It's all in play mode, coming from minds still filled with the idyllic wonder of youth. Fencing is comparable to playing in the woods with an old friend, imagining the shady oak as a commanding tower, and the creek a trail to the ocean. It's bringing the element of knights, dragons, kings and queens into reality.

The sport of fencing, with its varying sword sizes, is accommodating for both children and adults. Most beginning fencers start with foil, the smallest and easiest to hold. During a Tuesday evening practice at the YMCA, some Wilmington Fencing Club members fence sabre while most fence epee.

Dr. Svetlana Staub, a pediatrician by day, helps coach both the youth and adult class held at the Y, and she's always willing to bout (and practice) against some of the class's youngest members, including 11-year-old Ava.

Ava has been fencing with the Wilmington Fencing Club since she was 8. She's quick on her feet and took to the sport naturally. So much so that she was in the adult class by age 10.

She's charismatic and enchanted by fencing. Once the mask goes on and the bout begins, her natural precision with the sport and sword is evident.

While fencing might be traditionally viewed as a male-dominated sport, it's both fluid and adaptable for men and women. Staub grew up fencing in Ukraine at a time when women were only allowed to fence foil. Now she fences all three swords as well and assists young fencers like Ava in their skill.

Ava was instantly captivated after her first-ever class.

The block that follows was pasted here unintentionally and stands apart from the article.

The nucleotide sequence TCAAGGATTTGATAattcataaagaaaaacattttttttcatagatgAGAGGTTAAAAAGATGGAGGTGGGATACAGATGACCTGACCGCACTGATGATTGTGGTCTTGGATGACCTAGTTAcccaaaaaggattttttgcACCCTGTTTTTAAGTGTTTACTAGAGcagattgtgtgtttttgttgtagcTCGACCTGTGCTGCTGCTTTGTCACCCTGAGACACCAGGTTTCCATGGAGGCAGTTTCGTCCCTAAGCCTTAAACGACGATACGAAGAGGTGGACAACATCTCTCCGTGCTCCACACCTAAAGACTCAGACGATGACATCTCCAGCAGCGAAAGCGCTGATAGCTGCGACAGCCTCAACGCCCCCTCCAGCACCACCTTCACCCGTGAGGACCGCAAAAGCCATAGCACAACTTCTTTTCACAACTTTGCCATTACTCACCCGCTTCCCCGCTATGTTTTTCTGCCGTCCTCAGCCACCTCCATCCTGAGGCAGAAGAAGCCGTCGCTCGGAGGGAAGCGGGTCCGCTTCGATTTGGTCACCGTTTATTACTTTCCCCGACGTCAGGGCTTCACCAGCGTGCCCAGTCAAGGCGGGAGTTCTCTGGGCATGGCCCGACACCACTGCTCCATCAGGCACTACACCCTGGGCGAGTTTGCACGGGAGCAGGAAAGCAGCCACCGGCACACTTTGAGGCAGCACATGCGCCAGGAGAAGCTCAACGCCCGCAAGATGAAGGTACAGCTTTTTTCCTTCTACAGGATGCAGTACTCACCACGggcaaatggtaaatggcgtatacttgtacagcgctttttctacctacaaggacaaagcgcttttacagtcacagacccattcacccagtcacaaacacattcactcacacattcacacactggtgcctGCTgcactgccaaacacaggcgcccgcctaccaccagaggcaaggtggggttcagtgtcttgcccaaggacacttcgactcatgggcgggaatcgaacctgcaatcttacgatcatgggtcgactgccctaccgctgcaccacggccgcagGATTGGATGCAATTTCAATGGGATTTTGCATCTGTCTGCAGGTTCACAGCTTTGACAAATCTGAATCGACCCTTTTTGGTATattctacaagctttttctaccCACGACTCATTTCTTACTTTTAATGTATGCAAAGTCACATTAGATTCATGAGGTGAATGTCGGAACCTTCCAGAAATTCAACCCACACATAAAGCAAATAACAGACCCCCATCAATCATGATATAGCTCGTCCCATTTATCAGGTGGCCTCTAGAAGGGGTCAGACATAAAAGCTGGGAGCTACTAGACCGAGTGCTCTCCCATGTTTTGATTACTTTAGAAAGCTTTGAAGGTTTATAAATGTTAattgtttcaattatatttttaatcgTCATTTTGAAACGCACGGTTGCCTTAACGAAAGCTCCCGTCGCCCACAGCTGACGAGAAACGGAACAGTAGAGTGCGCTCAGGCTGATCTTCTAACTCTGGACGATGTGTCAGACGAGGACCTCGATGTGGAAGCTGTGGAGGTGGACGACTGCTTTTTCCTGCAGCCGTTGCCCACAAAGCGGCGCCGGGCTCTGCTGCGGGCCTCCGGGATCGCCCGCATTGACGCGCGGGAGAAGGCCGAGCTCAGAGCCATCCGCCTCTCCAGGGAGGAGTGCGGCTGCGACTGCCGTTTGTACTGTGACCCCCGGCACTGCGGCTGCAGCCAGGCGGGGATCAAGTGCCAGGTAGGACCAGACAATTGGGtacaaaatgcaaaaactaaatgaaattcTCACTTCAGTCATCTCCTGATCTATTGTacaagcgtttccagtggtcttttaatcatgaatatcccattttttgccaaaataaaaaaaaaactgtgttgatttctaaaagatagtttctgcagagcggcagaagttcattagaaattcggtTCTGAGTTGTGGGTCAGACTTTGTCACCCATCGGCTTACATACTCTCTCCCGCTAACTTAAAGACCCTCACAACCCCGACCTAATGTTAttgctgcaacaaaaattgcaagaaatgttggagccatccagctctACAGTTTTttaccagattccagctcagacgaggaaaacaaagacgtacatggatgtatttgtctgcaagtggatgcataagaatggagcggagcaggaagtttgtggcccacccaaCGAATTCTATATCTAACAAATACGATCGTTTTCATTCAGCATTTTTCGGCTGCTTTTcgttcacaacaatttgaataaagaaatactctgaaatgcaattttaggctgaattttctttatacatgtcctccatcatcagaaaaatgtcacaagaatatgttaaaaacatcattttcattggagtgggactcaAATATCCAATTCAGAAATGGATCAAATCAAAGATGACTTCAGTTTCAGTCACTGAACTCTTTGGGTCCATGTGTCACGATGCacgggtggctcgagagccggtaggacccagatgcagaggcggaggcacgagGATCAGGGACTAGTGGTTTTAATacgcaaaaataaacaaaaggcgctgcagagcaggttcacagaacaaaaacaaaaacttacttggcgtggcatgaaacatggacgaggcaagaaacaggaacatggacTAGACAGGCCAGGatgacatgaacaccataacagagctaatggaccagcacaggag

"I remember feeling very invigorated," she says. "I had met Chase for the first time and of course he beat me and I remember going home and thinking, 'I gotta beat that kid.' I'm very proud of doing fencing because not a lot of people do it."

Parents with children in the program often say the desire to fence began with watching movies like "Robin Hood" and "Star Wars." Ava's mother, Kathy Rayle, says for Ava it was "The Princess Bride."

"There's a great fencing scene, and she loves that movie," Rayle says. "It just gave her the flicker of the idea, and she had a real knack for it so she stuck with it."

Rayle researched fencing programs in Wilmington and found Rea. His club provides all weapons, a bonus for those who just want to try the sport once and see if they like it. Rea also attends every competition, usually held in Fayetteville, and remarkably refuses to take any pay for his coaching.

For many children who have yet to find their niche in more traditional sports, fencing serves as an outlet to try something different while making friends. Such is the case with 10-year-old Caden.

It's the last night of the first session of the youth class. Caden's mother, father and grandparents are in attendance, watching him fence. Caden originally came into the sport after trying soccer. He's a sweet, shy type who says he prefers reading books to playing traditional sports. But he loves fencing.

Chris Thomason watched his son flourish in the short six weeks after he tried his first session. While Caden's first class was a bit awkward since he wasn't acquainted with the heavy gear or mask, he would go home and practice after each lesson.

"He played soccer and didn't like that," Thomason says. "We were trying to find something for him to do. We looked on the YMCA website, and they had fencing. We thought that'd be really cool. For years, he's been watching 'Star Wars' and he's always been asking me how to teach him to sword fight, so I thought this would be awesome for him."

While many young children come in and out of sports well into adolescence, Rea believes fencing is a sport that stays with a person forever.

"The one thing that's really true: it doesn't matter where you go, if you go to a fencing club and you're a fencer, you're going to immediately walk in to a bunch of dedicated, intelligent, happy people," he says.